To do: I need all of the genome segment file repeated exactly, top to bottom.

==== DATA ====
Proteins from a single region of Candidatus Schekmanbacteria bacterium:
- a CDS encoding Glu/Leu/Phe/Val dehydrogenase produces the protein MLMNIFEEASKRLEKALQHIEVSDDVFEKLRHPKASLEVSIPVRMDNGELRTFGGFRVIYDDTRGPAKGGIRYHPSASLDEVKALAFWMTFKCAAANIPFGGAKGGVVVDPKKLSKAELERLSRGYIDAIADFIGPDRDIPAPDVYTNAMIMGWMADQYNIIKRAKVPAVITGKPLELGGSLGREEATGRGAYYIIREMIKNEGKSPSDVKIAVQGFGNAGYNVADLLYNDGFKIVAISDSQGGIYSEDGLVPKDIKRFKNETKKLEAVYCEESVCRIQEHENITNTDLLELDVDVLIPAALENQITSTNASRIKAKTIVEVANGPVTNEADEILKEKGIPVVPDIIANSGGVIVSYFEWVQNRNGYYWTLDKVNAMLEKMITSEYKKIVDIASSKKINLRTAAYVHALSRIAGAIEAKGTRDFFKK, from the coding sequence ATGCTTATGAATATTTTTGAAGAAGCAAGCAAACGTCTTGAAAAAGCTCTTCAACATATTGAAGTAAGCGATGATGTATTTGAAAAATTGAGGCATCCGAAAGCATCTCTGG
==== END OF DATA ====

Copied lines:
Proteins from a single region of Candidatus Schekmanbacteria bacterium:
- a CDS encoding Glu/Leu/Phe/Val dehydrogenase produces the protein MLMNIFEEASKRLEKALQHIEVSDDVFEKLRHPKASLEVSIPVRMDNGELRTFGGFRVIYDDTRGPAKGGIRYHPSASLDEVKALAFWMTFKCAAANIPFGGAKGGVVVDPKKLSKAELERLSRGYIDAIADFIGPDRDIPAPDVYTNAMIMGWMADQYNIIKRAKVPAVITGKPLELGGSLGREEATGRGAYYIIREMIKNEGKSPSDVKIAVQGFGNAGYNVADLLYNDGFKIVAISDSQGGIYSEDGLVPKDIKRFKNETKKLEAVYCEESVCRIQEHENITNTDLLELDVDVLIPAALENQITSTNASRIKAKTIVEVANGPVTNEADEILKEKGIPVVPDIIANSGGVIVSYFEWVQNRNGYYWTLDKVNAMLEKMITSEYKKIVDIASSKKINLRTAAYVHALSRIAGAIEAKGTRDFFKK, from the coding sequence ATGCTTATGAATATTTTTGAAGAAGCAAGCAAACGTCTTGAAAAAGCTCTTCAACATATTGAAGTAAGCGATGATGTATTTGAAAAATTGAGGCATCCGAAAGCATCTCTGG